Identifying a jc higgins

Discussion in 'Motorized Bicycle General Discussion' started by ruppster, Jul 28, 2010.

  1. ruppster

    ruppster New Member

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    I was just given a JC Higgins the other day and I can't find any useful info on the bike. It's pretty much a plain Jane in black and some faded away color with chips of blue paint in the fork gussets. Its got a lugged frame, it's a skip tooth drive and has triangular profiled rims serial # 9734 stamped under the bottom bracket. Anyone got any resources? It's got some really cool lines but I never heard of these bikes until I joined this forum. I don't have a camera handy so no pictures yet. Ruppster
     
  2. Bikeguy Joe

    Bikeguy Joe Godfather of Motorized Bicycles

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    I moved this post from "Laws and Legislation" to "General Discussion" so you may have some help identifying your bike.
     
  3. MikesBikes

    MikesBikes New Member

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    J.C. Higgins bicycles were made for many years and sold by Sears. The name was applied to the entire line of sporting goods sold by Sears including rifles and fishing gear. The name came from an accountant who worked for Sears.
     
  4. ruppster

    ruppster New Member

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    that's cool, is there any data base for them? I love the history that comes with antiques. It's half the fun for me.
     
  5. grinNbarritt

    grinNbarritt New Member

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    If nobody here can help ya, try thecabe.com sure somebody there can tell ya all you wanna know about your bike. Jim
     
  6. MikesBikes

    MikesBikes New Member

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    To my knowledge (NOT complete) J. C. Higgins bikes were sold from the 1940's through the late '60's. The '60's Flightliners are catching on because of their neat styling---chrome frames, middleweight, clothespin front suspension. I have a few and while they are not tremendously valuable, they are a sharp looking bike.
     
  7. bairdco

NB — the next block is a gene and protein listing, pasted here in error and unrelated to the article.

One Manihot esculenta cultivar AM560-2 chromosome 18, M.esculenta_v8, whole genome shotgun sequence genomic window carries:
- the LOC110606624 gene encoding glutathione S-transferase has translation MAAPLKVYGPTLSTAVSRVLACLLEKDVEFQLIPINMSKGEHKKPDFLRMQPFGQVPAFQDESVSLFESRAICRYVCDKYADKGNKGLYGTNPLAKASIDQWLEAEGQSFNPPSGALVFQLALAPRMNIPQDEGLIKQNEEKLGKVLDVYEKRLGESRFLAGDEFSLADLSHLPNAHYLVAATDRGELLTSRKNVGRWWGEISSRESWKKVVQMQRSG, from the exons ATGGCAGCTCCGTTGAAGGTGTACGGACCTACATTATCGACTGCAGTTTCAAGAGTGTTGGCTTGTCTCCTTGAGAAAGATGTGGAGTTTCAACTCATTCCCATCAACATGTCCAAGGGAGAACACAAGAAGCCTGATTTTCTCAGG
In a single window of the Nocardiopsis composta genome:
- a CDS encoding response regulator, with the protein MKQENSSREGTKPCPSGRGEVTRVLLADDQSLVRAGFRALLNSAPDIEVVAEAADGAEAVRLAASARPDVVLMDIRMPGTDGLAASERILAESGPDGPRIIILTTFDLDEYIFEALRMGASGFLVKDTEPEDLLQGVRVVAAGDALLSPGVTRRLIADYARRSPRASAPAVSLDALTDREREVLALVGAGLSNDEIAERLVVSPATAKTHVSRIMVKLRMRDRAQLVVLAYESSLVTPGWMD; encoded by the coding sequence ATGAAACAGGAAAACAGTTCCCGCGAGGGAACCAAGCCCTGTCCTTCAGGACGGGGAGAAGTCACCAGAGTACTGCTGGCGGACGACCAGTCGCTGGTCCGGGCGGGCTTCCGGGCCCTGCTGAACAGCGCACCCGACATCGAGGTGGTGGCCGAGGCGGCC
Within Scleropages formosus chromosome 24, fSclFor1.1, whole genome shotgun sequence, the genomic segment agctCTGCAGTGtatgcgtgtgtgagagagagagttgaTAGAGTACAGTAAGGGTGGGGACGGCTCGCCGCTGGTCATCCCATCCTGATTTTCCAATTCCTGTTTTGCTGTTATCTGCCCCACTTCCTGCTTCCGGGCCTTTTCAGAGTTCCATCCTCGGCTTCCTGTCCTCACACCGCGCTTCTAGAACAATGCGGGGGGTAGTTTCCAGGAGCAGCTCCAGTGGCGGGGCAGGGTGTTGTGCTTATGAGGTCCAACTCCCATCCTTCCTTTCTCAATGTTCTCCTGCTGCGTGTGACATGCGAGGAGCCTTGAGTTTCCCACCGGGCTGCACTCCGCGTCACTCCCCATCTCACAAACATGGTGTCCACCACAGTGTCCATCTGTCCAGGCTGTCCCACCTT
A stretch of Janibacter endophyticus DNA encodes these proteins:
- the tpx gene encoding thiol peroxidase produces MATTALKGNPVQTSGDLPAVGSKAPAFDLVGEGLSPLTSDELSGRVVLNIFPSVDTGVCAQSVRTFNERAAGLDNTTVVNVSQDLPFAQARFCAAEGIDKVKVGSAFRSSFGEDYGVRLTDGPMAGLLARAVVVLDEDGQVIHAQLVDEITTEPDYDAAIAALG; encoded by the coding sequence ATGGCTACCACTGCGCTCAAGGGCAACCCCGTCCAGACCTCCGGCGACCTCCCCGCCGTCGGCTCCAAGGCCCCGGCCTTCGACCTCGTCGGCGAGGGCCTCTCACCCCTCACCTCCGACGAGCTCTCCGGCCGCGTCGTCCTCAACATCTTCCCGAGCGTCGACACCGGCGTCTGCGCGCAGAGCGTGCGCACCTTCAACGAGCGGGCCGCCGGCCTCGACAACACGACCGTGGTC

bairdco a guy who makes cool bikes

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    first thing that i can come up with is that you need a new front wheel. and while you're at it, get a new back rim and some HD spokes, and have someone (assuming you can't do it yourself) drill and re-lace your old hub up so you can keep the skiptooth set up.

    i dunno that much about JC Higgins timelines, but there's plenty out there. check the cabe as mentioned above, oldroads.com, nostalgic.net, or search JC higgins and see what shows up.
     
  8. ruppster

    ruppster New Member

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    Bairdco I tried searching Jc Higgins and didn't come up with much. I'm not being lazy about searching it's the fact that many times I spend days trying to find something and you guys have the answer off the top of your head. For example the only site you rattled off that I heard of was old roads. In case your wondering I called on you because you seem to gravitate toward the old off brands and We have the same taste in bike building although your considerably better at it. Thanks for the suggestions.
     
  9. bairdco

    bairdco a guy who makes cool bikes

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  10. ruppster

    ruppster New Member

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    Man I stumbled onto your front coaster brake set up last night, How the heck do you come up with this stuff? Genius! Some of you guys are crazy inventive.
     
  11. Allen_Wrench

    Allen_Wrench Resident Mad Scientist

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    Bairdco will likely know more than I, he's been here longer I believe, but I may be able to tell you something. I've spent a few hours online trying to learn more about my own Higgins. The handlebar stem looks a lot like mine. The rest of the bike, not so much. I would look along the top tube for evidence of a tank, I don't see that frame style too much in pictures without one. I would also look at the front fender for evidence of holes for a headlight mount. Try to see if you can find out what the original paint looked like. The onle other thing I can tell you is: online research. I'm still learning too.
     
  12. bairdco

    bairdco a guy who makes cool bikes

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    the front coaster brake is an exercise in futility. it looks cool, but it's not very functional. you need a lot more leverage than the average brake lever will allow, and i don't want a giant motorcycle lever on my bike.

    there's a few guys over at ratrodbikes.com who've made them, and there's a post here, too, but the idea comes from New Departure, a bearing and hub maker from 1890's or so to 1950's.

    they made a front brake based on a coaster hub, but they stepped up the action with a finer threaded worm gear.

    they show up on ebay now and then for about 3-500 bucks for a NOS one.
     

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